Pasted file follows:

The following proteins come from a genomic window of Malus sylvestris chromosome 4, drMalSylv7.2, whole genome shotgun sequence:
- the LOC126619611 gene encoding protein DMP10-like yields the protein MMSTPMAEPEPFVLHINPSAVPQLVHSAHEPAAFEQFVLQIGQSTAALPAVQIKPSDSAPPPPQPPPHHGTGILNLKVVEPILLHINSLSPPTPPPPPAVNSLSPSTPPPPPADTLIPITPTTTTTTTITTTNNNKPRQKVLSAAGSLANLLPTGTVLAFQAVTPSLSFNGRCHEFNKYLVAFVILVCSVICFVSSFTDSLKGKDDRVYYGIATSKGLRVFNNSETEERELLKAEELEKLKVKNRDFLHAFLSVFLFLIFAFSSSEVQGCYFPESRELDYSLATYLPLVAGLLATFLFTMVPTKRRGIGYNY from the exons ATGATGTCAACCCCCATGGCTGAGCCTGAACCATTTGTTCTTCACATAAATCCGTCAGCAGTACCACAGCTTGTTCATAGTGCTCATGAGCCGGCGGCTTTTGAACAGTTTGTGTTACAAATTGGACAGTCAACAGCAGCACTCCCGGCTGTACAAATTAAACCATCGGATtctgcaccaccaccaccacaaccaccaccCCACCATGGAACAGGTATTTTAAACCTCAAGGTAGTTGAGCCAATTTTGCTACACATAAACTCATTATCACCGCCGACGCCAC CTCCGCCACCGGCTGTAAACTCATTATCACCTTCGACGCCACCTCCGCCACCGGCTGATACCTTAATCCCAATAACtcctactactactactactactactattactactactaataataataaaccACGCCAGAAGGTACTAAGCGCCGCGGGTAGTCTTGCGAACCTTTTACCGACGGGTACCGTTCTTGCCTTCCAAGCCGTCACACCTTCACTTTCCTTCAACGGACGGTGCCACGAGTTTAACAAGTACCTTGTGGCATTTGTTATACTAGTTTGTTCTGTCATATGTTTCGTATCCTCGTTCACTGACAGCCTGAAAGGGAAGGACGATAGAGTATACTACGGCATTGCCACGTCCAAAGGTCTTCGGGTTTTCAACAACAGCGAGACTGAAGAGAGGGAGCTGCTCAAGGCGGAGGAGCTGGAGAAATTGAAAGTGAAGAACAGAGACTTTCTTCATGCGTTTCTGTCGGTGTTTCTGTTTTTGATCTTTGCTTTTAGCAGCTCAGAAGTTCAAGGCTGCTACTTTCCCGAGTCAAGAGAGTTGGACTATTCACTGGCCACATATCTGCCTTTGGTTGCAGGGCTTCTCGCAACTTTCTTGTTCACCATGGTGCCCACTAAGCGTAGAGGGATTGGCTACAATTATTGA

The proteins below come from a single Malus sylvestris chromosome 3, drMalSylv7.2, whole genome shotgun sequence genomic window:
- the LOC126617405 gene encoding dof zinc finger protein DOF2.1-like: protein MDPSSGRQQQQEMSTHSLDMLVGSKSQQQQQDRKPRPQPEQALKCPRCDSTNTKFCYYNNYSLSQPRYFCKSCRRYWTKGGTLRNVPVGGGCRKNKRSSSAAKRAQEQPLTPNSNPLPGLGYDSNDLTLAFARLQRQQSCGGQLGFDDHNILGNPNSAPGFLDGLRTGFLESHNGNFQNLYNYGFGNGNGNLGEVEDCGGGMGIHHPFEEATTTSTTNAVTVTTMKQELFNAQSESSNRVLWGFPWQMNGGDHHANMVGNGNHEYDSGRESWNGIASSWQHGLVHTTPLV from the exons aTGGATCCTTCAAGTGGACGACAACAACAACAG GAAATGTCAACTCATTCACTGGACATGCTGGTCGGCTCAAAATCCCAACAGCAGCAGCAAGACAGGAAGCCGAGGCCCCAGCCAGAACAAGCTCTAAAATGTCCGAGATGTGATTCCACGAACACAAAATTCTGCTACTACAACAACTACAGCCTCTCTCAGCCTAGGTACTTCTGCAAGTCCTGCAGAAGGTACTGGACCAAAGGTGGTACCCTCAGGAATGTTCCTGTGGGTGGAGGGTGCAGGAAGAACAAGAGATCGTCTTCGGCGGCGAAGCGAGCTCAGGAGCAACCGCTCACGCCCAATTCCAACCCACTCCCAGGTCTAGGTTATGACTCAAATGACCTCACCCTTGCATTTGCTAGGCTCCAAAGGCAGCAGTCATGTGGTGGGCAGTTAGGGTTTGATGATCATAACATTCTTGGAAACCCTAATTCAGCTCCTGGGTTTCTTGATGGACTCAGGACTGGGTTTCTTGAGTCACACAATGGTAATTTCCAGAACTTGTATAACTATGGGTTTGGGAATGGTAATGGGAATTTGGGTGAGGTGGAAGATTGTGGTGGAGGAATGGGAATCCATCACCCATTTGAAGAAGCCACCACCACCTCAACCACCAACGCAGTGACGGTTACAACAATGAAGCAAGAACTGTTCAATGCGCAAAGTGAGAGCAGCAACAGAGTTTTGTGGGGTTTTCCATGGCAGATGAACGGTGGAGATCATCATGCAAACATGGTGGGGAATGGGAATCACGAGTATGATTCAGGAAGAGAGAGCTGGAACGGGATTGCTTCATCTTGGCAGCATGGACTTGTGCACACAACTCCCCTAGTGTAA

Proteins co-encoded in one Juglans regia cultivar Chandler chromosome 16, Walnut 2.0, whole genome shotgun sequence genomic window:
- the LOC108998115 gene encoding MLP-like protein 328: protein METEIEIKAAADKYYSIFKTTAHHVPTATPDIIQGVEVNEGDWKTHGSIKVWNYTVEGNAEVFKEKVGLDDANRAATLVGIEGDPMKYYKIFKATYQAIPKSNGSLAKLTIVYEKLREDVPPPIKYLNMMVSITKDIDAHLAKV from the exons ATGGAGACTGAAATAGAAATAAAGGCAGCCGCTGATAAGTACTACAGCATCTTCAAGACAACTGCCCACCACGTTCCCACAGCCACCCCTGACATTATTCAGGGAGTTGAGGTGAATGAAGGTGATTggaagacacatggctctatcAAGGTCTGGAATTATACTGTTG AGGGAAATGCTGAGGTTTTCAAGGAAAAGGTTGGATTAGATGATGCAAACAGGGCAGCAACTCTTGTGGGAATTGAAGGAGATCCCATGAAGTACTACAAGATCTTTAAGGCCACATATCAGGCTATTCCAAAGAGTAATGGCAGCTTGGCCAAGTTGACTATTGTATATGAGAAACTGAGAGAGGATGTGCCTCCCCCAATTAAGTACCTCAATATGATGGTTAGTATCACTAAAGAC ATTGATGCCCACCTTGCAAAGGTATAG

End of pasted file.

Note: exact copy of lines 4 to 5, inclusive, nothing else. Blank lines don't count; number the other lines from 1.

- the LOC126617405 gene encoding dof zinc finger protein DOF2.1-like: protein MDPSSGRQQQQEMSTHSLDMLVGSKSQQQQQDRKPRPQPEQALKCPRCDSTNTKFCYYNNYSLSQPRYFCKSCRRYWTKGGTLRNVPVGGGCRKNKRSSSAAKRAQEQPLTPNSNPLPGLGYDSNDLTLAFARLQRQQSCGGQLGFDDHNILGNPNSAPGFLDGLRTGFLESHNGNFQNLYNYGFGNGNGNLGEVEDCGGGMGIHHPFEEATTTSTTNAVTVTTMKQELFNAQSESSNRVLWGFPWQMNGGDHHANMVGNGNHEYDSGRESWNGIASSWQHGLVHTTPLV from the exons aTGGATCCTTCAAGTGGACGACAACAACAACAG GAAATGTCAACTCATTCACTGGACATGCTGGTCGGCTCAAAATCCCAACAGCAGCAGCAAGACAGGAAGCCGAGGCCCCAGCCAGAACAAGCTCTAAAATGTCCGAGATGTGATTCCACGAACACAAAATTCTGCTACTACAACAACTACAGCCTCTCTCAGCCTAGGTACTTCTGCAAGTCCTGCAGAAGGTACTGGACCAAAGGTGGTACCCTCAGGAATGTTCCTGTGGGTGGAGGGTGCAGGAAGAACAAGAGATCGTCTTCGGCGGCGAAGCGAGCTCAGGAGCAACCGCTCACGCCCAATTCCAACCCACTCCCAGGTCTAGGTTATGACTCAAATGACCTCACCCTTGCATTTGCTAGGCTCCAAAGGCAGCAGTCATGTGGTGGGCAGTTAGGGTTTGATGATCATAACATTCTTGGAAACCCTAATTCAGCTCCTGGGTTTCTTGATGGACTCAGGACTGGGTTTCTTGAGTCACACAATGGTAATTTCCAGAACTTGTATAACTATGGGTTTGGGAATGGTAATGGGAATTTGGGTGAGGTGGAAGATTGTGGTGGAGGAATGGGAATCCATCACCCATTTGAAGAAGCCACCACCACCTCAACCACCAACGCAGTGACGGTTACAACAATGAAGCAAGAACTGTTCAATGCGCAAAGTGAGAGCAGCAACAGAGTTTTGTGGGGTTTTCCATGGCAGATGAACGGTGGAGATCATCATGCAAACATGGTGGGGAATGGGAATCACGAGTATGATTCAGGAAGAGAGAGCTGGAACGGGATTGCTTCATCTTGGCAGCATGGACTTGTGCACACAACTCCCCTAGTGTAA

Proteins co-encoded in one Juglans regia cultivar Chandler chromosome 16, Walnut 2.0, whole genome shotgun sequence genomic window: